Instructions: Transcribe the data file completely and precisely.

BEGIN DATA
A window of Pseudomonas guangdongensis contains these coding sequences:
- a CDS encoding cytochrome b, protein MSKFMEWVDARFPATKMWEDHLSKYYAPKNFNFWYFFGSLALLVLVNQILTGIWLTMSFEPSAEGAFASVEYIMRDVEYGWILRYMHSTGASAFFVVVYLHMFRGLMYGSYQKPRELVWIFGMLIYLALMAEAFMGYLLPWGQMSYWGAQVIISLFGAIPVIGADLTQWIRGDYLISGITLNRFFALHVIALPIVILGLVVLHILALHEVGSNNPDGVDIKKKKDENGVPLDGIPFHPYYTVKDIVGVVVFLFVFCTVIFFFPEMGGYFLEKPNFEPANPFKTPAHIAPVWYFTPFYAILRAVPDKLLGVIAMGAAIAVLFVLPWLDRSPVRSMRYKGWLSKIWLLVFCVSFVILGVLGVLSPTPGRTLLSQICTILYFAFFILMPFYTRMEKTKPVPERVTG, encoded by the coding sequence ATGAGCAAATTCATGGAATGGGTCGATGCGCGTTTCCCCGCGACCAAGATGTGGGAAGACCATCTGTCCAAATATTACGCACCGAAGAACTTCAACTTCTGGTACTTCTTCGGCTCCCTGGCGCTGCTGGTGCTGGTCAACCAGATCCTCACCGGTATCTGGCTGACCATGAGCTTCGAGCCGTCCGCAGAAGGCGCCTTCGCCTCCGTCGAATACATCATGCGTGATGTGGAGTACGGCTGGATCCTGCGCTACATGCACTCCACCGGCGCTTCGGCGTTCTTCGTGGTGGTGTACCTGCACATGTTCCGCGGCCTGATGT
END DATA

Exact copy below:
A window of Pseudomonas guangdongensis contains these coding sequences:
- a CDS encoding cytochrome b, protein MSKFMEWVDARFPATKMWEDHLSKYYAPKNFNFWYFFGSLALLVLVNQILTGIWLTMSFEPSAEGAFASVEYIMRDVEYGWILRYMHSTGASAFFVVVYLHMFRGLMYGSYQKPRELVWIFGMLIYLALMAEAFMGYLLPWGQMSYWGAQVIISLFGAIPVIGADLTQWIRGDYLISGITLNRFFALHVIALPIVILGLVVLHILALHEVGSNNPDGVDIKKKKDENGVPLDGIPFHPYYTVKDIVGVVVFLFVFCTVIFFFPEMGGYFLEKPNFEPANPFKTPAHIAPVWYFTPFYAILRAVPDKLLGVIAMGAAIAVLFVLPWLDRSPVRSMRYKGWLSKIWLLVFCVSFVILGVLGVLSPTPGRTLLSQICTILYFAFFILMPFYTRMEKTKPVPERVTG, encoded by the coding sequence ATGAGCAAATTCATGGAATGGGTCGATGCGCGTTTCCCCGCGACCAAGATGTGGGAAGACCATCTGTCCAAATATTACGCACCGAAGAACTTCAACTTCTGGTACTTCTTCGGCTCCCTGGCGCTGCTGGTGCTGGTCAACCAGATCCTCACCGGTATCTGGCTGACCATGAGCTTCGAGCCGTCCGCAGAAGGCGCCTTCGCCTCCGTCGAATACATCATGCGTGATGTGGAGTACGGCTGGATCCTGCGCTACATGCACTCCACCGGCGCTTCGGCGTTCTTCGTGGTGGTGTACCTGCACATGTTCCGCGGCCTGATGT